Domesday Book (/ˈduːmzdeɪ/ or US: /ˈdoʊmzdeɪ/; Latin:
Liber de Wintonia "Book of Winchester") is a manuscript record of the
"Great Survey" of much of England and parts of Wales completed in 1086
by order of King William the Conqueror. The Anglo-Saxon Chronicle
Then, at the midwinter , was the king in
Gloucester with his
council ... . After this had the king a large meeting, and very deep
consultation with his council, about this land; how it was occupied,
and by what sort of men. Then sent he his men over all England into
each shire; commissioning them to find out "How many hundreds of hides
were in the shire, what land the king himself had, and what stock upon
the land; or, what dues he ought to have by the year from the shire."
It was written in Medieval Latin, was highly abbreviated, and included
some vernacular native terms without
Latin equivalents. The
survey's main purpose was to determine what taxes had been owed during
the reign of King Edward the Confessor, which allowed William to
reassert the rights of the Crown and assess where power lay after a
wholesale redistribution of land following the Norman conquest.
The assessors' reckoning of a man's holdings and their values, as
recorded in Domesday Book, was dispositive and without appeal. The
name "Domesday Book" (
Middle English for "Doomsday Book") came into
use in the 12th century. As
Richard FitzNeal wrote in the Dialogus
de Scaccario (circa 1179):
for as the sentence of that strict and terrible last account cannot be
evaded by any skilful subterfuge, so when this book is appealed to ...
its sentence cannot be quashed or set aside with impunity. That is why
we have called the book 'the Book of Judgement' ... because its
decisions, like those of the Last Judgement, are unalterable.
The manuscript is held at The National Archives at Kew, London. In
2011, the Open Domesday site made the manuscript available online.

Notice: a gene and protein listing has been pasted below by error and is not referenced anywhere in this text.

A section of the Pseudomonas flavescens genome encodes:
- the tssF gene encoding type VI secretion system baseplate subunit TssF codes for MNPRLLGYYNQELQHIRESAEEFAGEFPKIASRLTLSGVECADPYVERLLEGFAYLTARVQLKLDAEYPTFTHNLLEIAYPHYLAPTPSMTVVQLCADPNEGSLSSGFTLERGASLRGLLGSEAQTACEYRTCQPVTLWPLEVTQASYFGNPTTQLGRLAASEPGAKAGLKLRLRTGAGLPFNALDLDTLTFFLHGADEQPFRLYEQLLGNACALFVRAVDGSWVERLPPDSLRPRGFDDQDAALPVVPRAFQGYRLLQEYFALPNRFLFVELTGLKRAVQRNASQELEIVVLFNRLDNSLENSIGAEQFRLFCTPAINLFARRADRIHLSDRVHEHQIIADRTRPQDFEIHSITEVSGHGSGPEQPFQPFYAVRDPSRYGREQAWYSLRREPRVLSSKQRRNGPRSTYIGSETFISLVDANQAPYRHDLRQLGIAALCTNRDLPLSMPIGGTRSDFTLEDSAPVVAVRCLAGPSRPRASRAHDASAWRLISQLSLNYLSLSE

The book is an invaluable primary source for modern historians and
historical economists. No survey approaching the scope and extent of
Domesday Book was attempted again in Britain until the 1873 Return of
Owners of Land (sometimes termed the "Modern Domesday") which
presented the first complete, post-Domesday picture of the
distribution of landed property in the British Isles.
1 Content and organisation
5 Subsequent history
5.1 Custodial history
7 See also
10 Further reading
11 External links
Content and organisation
A page of
Domesday Book for Warwickshire
Great Domesday in its "Tudor" binding: a wood-engraving of the 1860s
Domesday Book encompasses two independent works (in, originally, two
physical volumes). These were "Little Domesday" (covering Norfolk,
Suffolk, and Essex), and "Great Domesday" (covering much of the
remainder of England and parts of Wales—except for lands in
the north which later became Westmorland, Cumberland, Northumberland,
and the County Palatine of Durham). No surveys were made of the City
of London, Winchester, or some other towns, probably due to their
tax-exempt status. (Other areas of modern London were then in
Middlesex, Kent, Essex, etc., and are included in Domesday Book.) Most
Westmorland are missing.
County Durham is missing
Bishop of Durham
Bishop of Durham (William de St-Calais) had the exclusive
right to tax it; in addition, parts of north-east England were covered
by the 1183 Boldon Book, listing areas liable to tax by the Bishop of
Durham. The omission of the other counties and towns is not fully
explained, although in particular
Westmorland had yet
to be fully conquered.
"Little Domesday" – so named because its format is physically
smaller than its companion's – is the more detailed survey, down to
numbers of livestock. It may have represented the first attempt,
resulting in a decision to avoid such level of detail in "Great
Both volumes are organised into a series of chapters (literally
Latin caput, "a head") listing the fees (knight's
fees or fiefs, broadly identical to manors), held by a named
tenant-in-chief of the king (who formed the highest stratum of Norman
feudal society below the king), namely religious institutions,